As will be readily recognized from the above, the

important characteristic of the organic base is that it rates Patent 2,711,360 Patented June 21, 1955 of this invention is a weak organic acid salt of an amine. The amines which are suitable for forming these salts are essentially the same as those suitable for forming the above nitrite salts, with the additional limitation that there be not more than about 35 carbon atoms in such amines and preferably not more than about 25 carbon atoms. As before, the basicity must be sufficient to form a salt with the weak organic acid.

In general, best results will be obtained with the amine salts of organic acids wherein the acid has a dissociation constant between about l 10- and 1x10 Thus, suitable acids for forming such salts are the carboxylic acids, such as, for example, the fatty acids, lauric, stearic, n-butyric, palmitic, etc.; unsaturated acids such as oleic, maleic, fumaric and the like; dibasic acids, such as carbonic, oxalic, phthalic, malonic, succinic, pimelic, etc., and aromatic acids, such as benzoic and the like.

border to obtain the additional corrosion-inhibiting protection available by the use of the present combination of salts, it is necessary that the weight ratio of the nitrite salt to the organic acid salt be maintained between about 20 and about 0.3. The most markedly increased corrosion inhibition occurs when said ratio is between about 5 and about 1.

The various techniques already known to those skilled in the art are effective in the utilization of the present mixture or combinations of volatile corrosion inhibitor salts. For example, within any enclosing means or container, corrosion of metal surfaces by moisture and air is prevented by the presence, in the enclosed gaseous atmosphere, of extremely small amounts of the vapors from the above compositions. These compositions may be originally introduced as a solid, liquid, or vapor, in a solution, or as an emulsion or dispersion, etc, just so long as the inhibitor vapors may diffuse throughout the atmosphere in contact with the metal to be protected.

In a preferred embodiment of the instant invention, the vapor-phase inhibitor combinations are coated upon, or impregnated within, a solid sheet or packaging material such as paper, cardboard, cloth, or various fibrous or porous materials, metal foil, plastic films or sheets, and the like, which may be used for packaging metallic objects. In such cases between about 0.01 and about 5 grams of the inhibitor combination per square foot of wrapping material will usually be satisfactory. It should be obvious, however, that under extreme conditions smaller amounts may suflice or greater amounts may be required.

Although not necessary for the complete understanding and successful practice of this invention, the following examples are presented to show the surprising results which may be attained by the use of the present invention. It is emphasized that these examples are merely illustrative, and the invention should in no way be construed as limited thereby.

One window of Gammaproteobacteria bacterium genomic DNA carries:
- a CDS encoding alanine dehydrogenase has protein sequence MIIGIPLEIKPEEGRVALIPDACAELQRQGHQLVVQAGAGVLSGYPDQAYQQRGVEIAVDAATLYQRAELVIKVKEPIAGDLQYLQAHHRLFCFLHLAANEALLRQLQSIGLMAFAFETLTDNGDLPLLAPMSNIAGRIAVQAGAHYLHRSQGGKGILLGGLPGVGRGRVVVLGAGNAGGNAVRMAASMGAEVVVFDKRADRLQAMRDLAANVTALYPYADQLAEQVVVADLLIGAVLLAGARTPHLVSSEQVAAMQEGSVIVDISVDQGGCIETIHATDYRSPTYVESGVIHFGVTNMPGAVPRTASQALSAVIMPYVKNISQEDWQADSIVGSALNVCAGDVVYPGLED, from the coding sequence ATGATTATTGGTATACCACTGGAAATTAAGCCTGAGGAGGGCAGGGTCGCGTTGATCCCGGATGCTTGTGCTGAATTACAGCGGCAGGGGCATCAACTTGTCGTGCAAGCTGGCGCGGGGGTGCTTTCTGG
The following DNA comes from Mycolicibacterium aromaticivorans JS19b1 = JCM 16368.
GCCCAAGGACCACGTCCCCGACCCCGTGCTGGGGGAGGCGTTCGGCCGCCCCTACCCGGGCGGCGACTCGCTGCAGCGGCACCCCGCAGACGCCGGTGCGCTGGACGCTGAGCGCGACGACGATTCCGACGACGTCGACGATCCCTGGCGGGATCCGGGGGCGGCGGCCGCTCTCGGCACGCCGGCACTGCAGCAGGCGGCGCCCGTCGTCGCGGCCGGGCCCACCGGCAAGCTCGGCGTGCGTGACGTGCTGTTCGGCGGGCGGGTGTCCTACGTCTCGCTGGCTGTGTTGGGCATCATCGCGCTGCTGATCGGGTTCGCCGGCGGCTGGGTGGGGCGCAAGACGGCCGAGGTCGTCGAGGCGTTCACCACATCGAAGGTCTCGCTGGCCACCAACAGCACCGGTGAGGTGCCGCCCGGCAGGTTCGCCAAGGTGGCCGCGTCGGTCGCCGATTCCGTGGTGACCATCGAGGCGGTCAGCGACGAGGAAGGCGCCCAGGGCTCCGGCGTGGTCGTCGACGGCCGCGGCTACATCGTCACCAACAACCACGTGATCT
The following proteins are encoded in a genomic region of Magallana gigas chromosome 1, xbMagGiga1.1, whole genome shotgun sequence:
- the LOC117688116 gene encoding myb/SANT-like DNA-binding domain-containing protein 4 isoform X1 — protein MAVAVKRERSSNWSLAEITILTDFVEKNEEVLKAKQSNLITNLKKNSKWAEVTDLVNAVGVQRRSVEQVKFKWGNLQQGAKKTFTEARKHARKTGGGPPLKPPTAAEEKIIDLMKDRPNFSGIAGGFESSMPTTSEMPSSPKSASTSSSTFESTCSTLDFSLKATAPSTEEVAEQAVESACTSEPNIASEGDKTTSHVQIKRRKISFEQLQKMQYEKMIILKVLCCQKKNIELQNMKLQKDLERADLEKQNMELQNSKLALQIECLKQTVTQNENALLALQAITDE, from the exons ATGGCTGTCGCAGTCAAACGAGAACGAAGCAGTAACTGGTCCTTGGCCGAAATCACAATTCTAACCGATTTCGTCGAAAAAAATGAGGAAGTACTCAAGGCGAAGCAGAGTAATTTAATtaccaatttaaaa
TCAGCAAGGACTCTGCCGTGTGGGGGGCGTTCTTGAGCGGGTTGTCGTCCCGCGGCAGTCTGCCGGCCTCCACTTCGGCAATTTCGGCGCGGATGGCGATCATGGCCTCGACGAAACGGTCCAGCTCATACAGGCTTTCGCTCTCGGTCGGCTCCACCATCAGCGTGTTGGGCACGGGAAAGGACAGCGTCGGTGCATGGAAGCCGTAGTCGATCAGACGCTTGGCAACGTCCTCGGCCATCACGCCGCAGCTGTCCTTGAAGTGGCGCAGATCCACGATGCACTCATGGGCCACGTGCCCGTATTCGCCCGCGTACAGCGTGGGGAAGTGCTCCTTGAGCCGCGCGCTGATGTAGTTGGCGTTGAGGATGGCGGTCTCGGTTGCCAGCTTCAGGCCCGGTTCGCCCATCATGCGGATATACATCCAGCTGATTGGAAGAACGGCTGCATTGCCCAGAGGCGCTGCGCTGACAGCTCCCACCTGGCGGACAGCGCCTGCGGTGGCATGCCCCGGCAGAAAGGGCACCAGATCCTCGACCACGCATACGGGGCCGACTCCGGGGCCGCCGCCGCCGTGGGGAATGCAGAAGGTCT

Exam le I Pieces of kraft wrapping paper 24 inches square were impregnated with various vapor-phase corrosion inhibitors and placed in the bottom of glass reagent bottles,

must have suflicient basicity to form a salt of nitrous acid,

and the important characteristic of the nitrite salt is that it must have sufiicient volatility to be effective in the vapor phase.

The second essential componentof the compositions along with /2 gram of water. The bottles were each closed with a stopper having a single hole through which a 4% inch length of mild steel rod was inserted in such a manner that one end of the rod was exposed to the atmosphere within the bottle, and the other end was exposed to the atmosphere outside of the bottle. The bottle was partially immersed in a controlled temperature bath of 54 C. for about four hours, after which that portion of the steel rod exposed to the atmosphere 1 Average of two runs.

Example 11 Clean air at a controlled rate of about120 cc. (S. T. P.) per minute was bubbled through distilled water and then successively passed through four glass tubes, each 5 inches long and 31 mm. inside diameter. The first two tubes served as spray traps for entrained liquid. The third tube was lined with paper impregnated with a vapor-phase corrosion inhibitor at a concentration of 1 gram per square foot of paper. The fourth tube con tained a hollow tubular specimen of polished SAE 1020 steel, through the center of which specimen cold water was continuously circulated. The equipment was placed in an oven maintained at 100 F., and the air stream was at approximately the same temperature. After 20 hours the results observed were as follows:

g f l Percent oi Vapor-Phase Corrosion Inhibitor Surface gin/Sq Rusted of paper I Dicyclohexylammonium nitrite 1.0 B5 Dicyclohexylammonium nitrite 0.7 2 plus Dieyclohexylammonium stearate 0.3

Example III The procedure of Example II was repeated except that the air was not purified and that the duration of the test was only 6 hours. The results were as follows:

g gg g Percent of Vapor-Phase Corrosion Inhibit-or f Surface gm/sh Rusted of paper Dicyclollexylammonium nitrite 1.0 38 Dicyclohexylammonium nitrite 0. 7

plus 1 Dicyclohexylammonium oleate 0.3